Apply before you are 65. To start Medicare benefits as soon as possible, you should apply between three months before the month of your 65th birthday, and the month before your 65th birthday. Even if medical insurance is available to you free-of-charge, you should apply for at least Part A, as there is no cost to you for such coverage. Medicare and You describes the delays in coverage if you apply the month of your 65th birthday or after.

2. Medicare has two parts, Part A and Part B.

Which part is free? __A__

For which part is a monthly premium charged? __B__

Medicare does not charge participants a premium for coverage for Part A. However, the premium charged for Part B is $99.90 per month.

3. Medicare is like medical insurance. You pay the government for a premium for Part B, and in return, part of your medical expenses are covered. Medicare, like insurance, has deductibles, or fees that you must pay before Medicare pays anything.

What is the deductible for Part A, the part that pays hospital bills? _$1,156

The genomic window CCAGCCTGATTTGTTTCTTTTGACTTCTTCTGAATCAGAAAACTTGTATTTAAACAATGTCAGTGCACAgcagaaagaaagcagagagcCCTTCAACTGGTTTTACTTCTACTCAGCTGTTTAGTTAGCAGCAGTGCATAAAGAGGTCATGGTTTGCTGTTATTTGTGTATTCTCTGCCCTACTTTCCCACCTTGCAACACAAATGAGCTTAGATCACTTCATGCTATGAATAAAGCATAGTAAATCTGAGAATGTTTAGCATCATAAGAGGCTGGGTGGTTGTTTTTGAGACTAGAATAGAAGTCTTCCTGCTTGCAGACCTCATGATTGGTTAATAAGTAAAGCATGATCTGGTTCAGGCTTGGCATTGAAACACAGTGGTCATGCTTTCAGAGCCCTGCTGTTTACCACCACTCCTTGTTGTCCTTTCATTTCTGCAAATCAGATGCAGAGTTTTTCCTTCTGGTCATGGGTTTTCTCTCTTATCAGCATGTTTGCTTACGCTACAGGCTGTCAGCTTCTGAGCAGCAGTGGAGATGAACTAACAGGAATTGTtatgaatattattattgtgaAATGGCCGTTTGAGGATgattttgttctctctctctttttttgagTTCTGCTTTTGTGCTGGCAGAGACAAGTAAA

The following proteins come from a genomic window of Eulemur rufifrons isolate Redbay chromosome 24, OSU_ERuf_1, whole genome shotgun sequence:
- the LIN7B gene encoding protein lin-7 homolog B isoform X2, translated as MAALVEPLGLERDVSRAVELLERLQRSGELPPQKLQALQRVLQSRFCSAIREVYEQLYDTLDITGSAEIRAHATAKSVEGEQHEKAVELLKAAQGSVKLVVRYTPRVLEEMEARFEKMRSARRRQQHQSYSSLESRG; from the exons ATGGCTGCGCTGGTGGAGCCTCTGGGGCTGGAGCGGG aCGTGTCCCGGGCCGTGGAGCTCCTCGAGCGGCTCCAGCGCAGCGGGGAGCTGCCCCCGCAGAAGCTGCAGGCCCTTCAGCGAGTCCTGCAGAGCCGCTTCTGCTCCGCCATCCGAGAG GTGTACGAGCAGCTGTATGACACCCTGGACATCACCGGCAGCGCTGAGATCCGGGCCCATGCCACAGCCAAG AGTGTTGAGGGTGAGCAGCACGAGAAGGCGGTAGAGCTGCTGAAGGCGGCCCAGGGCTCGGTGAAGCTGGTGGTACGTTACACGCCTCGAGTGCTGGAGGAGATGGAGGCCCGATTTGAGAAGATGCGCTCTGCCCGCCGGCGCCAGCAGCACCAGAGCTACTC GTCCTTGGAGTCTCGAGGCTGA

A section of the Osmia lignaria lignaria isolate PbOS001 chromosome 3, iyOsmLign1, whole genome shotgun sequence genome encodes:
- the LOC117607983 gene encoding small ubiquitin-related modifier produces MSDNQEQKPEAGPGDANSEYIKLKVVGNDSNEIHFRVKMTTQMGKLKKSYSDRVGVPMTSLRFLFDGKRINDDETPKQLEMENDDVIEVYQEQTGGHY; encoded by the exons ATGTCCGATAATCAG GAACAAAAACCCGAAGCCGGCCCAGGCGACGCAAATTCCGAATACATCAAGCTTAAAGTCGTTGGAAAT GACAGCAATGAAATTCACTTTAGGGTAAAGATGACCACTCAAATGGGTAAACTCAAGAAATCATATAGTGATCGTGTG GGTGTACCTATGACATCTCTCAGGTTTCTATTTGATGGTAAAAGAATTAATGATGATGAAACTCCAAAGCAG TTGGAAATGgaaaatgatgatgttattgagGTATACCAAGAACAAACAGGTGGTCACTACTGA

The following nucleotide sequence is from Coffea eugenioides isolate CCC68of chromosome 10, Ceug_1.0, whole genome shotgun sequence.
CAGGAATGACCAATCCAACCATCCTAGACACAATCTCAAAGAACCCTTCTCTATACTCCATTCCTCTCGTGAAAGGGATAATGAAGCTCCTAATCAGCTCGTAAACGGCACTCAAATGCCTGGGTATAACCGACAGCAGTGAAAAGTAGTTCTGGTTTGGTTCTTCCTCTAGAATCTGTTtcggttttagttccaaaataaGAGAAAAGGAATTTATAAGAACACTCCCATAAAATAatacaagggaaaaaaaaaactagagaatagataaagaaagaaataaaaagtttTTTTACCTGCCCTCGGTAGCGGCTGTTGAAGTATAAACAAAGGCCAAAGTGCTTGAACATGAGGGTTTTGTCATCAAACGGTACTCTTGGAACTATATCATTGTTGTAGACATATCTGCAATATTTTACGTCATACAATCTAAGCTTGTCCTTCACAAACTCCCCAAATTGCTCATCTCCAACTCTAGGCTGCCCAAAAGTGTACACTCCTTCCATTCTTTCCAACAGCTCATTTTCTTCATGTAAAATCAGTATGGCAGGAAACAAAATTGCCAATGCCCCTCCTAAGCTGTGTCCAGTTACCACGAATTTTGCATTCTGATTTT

What is the deductible for Part B, the part that pays doctor bills and non-hospital expenses? _$140__

You pay the $1,156 deductible before Part A pays anything. Then, Part A generally covers hospitalization costs through the 60th day of your hospital stay. You pay the $140 deductible before Part B pays anything.

4. Part B of Medicare pays a portion of medical expenses other than hospital bills. After you pay the $140 deductible, the government pays _80_ % of Part B expenses and you pay _20_ %.

Part B generally pays only 80% of nonhospital medical expenses. You or your insurance is responsible for the remaining Part B expenses. With sizable medical expenses, your 20% can be very expensive.

5. Do you plan to investigate buying Medigap insurance?      Yes _____       No _____

This answer varies for each person. If you decide to buy Medigap insurance and can afford the premium for a Medigap policy that has the benefits that you desire, you are lucky! Remember, you do not need to duplicate coverage. Therefore, there is no need for two Medigap policies, a managed health plan (HMO) and a Medigap policy, or one Medigap policy if you are already covered by other medical insurance.

If you determine that Medigap insurance is for you, definitely call 1-800-633-4227 to request Choosing a Medigap Policy. Also consider talking to a counselor at the Ohio Senior Health Insurance Information Program (OSHIIP) at 1-800-686-1578.

Program Area(s): 
Ohioline http://ohioline.osu.edu